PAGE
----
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Skin-Deep Science: Find Your Sensitive Side

A touchy-feely science assay from Scientific American
sensitive skin science bsh



George Retseck

Key concepts
The five senses
The nervous system
Neuroscience

Introduction
Are you ticklish? If so, you've probably noticed that some parts of your body are more ticklish than others. That's because your skin's touch receptors aren't evenly distributed—some areas have more and others have a lot less. In this activity, you'll learn more about your sense of touch by testing your body's own reactions.

Background
This activity is based on a physical exam used in medical checkups. Doctors use this test—called two-point discrimination—to study sensitivity on different parts of a patient's body. This sensitivity is pretty important—without it you might not notice when your finger gets too close to a flame or when you've scraped your knee. Thanks to your skin receptors, you can feel a soft fleecy blanket, a cold splash of water or a sharp pinch—ouch!

Skin receptors are actually tiny cells called sensory neurons. When your skin makes contact with something—say a fluffy bunny—sensory neurons receive that "fluffy" signal and send out their own signals that travel through your body to your brain, which puts them all together to recognize that you are feeling a fluffy bunny.

Materials
Paper clips
Ruler
Pencil and paper
A partner
Glass with ice cubes (optional)

Preparation
•    Bend a paper clip into a U-shape with the tips about one centimeter apart
•    Keep the glass with ice cubes in the freezer until the end of the activity

Procedure
•    Tell your partner to close his or her eyes—no peeking until the end of the test!
•    Explain that in this activity, you will touch different parts of your partner's hand and arm using a paper clip, and your partner will need to say whether he or she is feeling one point or two.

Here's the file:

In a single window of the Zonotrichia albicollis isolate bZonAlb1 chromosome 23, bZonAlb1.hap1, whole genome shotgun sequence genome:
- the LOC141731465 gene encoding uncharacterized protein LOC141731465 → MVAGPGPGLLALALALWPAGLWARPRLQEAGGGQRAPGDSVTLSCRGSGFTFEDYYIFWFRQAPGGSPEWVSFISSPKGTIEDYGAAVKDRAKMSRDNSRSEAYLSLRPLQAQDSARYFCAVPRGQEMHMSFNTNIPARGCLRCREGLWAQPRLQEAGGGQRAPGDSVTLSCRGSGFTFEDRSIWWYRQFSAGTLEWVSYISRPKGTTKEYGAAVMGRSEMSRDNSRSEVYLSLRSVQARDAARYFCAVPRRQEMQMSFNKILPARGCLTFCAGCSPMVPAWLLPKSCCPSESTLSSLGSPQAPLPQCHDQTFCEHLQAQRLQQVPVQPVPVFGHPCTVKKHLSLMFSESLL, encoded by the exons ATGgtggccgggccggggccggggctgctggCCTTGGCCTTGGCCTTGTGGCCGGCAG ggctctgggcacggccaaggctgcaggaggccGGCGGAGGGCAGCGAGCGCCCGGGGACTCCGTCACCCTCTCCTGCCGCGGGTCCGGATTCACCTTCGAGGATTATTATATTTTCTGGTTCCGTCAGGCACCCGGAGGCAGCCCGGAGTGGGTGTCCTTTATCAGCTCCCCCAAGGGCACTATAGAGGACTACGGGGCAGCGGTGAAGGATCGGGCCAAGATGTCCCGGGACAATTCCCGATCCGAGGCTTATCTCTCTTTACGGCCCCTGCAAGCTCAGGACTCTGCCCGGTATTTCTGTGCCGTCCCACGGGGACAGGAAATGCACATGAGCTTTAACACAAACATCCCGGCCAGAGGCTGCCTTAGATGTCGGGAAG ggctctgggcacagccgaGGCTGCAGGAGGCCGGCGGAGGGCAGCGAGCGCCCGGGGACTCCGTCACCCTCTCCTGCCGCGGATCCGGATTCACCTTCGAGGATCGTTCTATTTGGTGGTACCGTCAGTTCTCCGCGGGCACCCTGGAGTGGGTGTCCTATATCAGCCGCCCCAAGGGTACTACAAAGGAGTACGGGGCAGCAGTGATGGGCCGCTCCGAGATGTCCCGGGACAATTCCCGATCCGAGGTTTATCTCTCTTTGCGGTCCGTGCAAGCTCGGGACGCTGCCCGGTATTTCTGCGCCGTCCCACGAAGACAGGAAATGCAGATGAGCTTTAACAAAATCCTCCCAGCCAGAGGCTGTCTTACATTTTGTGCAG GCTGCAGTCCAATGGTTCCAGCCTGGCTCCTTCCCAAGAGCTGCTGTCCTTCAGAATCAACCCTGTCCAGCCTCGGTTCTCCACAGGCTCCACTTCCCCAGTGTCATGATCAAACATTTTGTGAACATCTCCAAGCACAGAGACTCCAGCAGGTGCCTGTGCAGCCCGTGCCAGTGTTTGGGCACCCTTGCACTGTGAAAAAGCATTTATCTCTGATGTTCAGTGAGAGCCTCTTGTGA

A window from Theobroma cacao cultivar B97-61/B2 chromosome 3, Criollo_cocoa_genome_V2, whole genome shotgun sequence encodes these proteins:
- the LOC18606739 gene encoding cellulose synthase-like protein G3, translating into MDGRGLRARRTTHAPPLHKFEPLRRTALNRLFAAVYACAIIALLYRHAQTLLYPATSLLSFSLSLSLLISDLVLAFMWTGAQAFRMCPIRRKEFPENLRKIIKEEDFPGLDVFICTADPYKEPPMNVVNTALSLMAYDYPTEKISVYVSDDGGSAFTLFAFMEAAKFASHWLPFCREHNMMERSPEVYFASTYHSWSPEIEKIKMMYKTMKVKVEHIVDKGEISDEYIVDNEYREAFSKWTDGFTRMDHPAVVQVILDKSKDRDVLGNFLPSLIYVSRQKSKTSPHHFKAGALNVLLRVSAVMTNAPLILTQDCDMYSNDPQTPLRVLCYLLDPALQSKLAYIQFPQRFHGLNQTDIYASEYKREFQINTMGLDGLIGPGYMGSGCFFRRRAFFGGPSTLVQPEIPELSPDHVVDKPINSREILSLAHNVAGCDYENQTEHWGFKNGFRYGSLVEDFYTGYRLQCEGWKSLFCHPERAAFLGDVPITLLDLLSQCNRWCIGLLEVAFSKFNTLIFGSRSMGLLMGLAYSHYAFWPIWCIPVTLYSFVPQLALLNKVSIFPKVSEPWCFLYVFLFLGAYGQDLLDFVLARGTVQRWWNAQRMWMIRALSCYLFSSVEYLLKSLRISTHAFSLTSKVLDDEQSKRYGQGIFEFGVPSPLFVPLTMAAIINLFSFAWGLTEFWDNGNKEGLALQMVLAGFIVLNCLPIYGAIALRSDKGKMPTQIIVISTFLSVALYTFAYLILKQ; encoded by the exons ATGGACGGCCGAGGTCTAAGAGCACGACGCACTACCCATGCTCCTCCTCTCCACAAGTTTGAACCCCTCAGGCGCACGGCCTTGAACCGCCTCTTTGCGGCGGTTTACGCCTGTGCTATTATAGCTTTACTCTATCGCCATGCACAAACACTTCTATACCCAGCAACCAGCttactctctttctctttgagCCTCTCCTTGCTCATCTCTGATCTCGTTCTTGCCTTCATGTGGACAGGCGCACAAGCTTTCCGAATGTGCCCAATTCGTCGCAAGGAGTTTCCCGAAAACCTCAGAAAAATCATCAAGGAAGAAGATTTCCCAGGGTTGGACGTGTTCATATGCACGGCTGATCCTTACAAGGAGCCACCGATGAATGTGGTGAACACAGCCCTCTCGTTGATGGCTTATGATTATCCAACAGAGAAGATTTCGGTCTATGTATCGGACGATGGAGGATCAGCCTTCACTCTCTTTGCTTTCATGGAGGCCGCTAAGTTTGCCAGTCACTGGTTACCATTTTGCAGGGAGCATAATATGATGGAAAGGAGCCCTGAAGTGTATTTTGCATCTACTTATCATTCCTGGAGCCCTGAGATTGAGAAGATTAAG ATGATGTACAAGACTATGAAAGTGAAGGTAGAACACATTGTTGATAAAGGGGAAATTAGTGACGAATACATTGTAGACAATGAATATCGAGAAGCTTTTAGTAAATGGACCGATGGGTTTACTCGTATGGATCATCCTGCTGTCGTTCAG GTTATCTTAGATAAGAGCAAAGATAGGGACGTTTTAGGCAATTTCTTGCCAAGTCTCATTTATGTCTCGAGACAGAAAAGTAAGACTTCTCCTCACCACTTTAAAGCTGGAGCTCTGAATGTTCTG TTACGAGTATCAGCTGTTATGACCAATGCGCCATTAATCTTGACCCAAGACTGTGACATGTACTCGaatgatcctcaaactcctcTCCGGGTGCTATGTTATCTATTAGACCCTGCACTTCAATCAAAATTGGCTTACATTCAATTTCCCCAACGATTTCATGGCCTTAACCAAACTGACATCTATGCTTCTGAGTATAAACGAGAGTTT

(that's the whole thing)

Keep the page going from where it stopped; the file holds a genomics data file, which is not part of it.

•    Gently touch both tips of the paper clip to the back of your partner's hand. Both paper clip tips should touch the skin at the same time. Do you think your partner can feel both ends of the paper clip?
•    Ask your partner if he or she feels one point or two. If your partner feels only one point, bend the paper clip U a little bit wider and repeat.
•    Record the smallest distance between paper clip tips where your partner feels two points. The smaller the distance, the more sensitive the area.
•    Repeat each of the previous steps, this time touching your partner's palm; then try them on a fingertip, elbow and arm, and so forth. Is your partner's sensitivity greater on the arm or elbow? Right or left hand? Palm or fingertip?  You can try this experiment on other parts of the body, too—like the knee, back, toe or cheek. Why do you think some parts of the body are more sensitive than others?
•    Switch roles with your partner and find your skin's best-sensing spots. Are your results the same? Is your palm more sensitive than your partner's? What about elbows?
•    Extra: You can also try putting an ice cube on a spot like the back of your partner's hand for 10 seconds. Then use the paper clip to check whether that area is more or less sensitive. Do you notice a difference? If so, why do you think there's been a change?

Observations and results
Were your fingertips more sensitive than your arm? Why do you think one area is more sensitive than another?

The part of your brain that receives information from your sensory neurons doesn't treat all parts of the body equally. The reason you are more sensitive on your fingertips than your elbow is that there are many more sensory neurons on your fingertips. When an area has more sensory neurons there is a larger brain area devoted to receiving their signals, meaning more sensitivity. Most people find that their hands are much more sensitive than their backs or legs. Given how much you use your fingers for, that extra sensitivity makes good sense. You might even say it's handy!

More to explore:
People Hear with Their Skin, as well as Their Ears from Scientific American
Worlds of Feeling from Scientific American MIND
Touch and Pain from BrainFacts.org
Our Sense of Touch from the University of Washington in Seattle
How sensitive are you? from Your amazing brain.org

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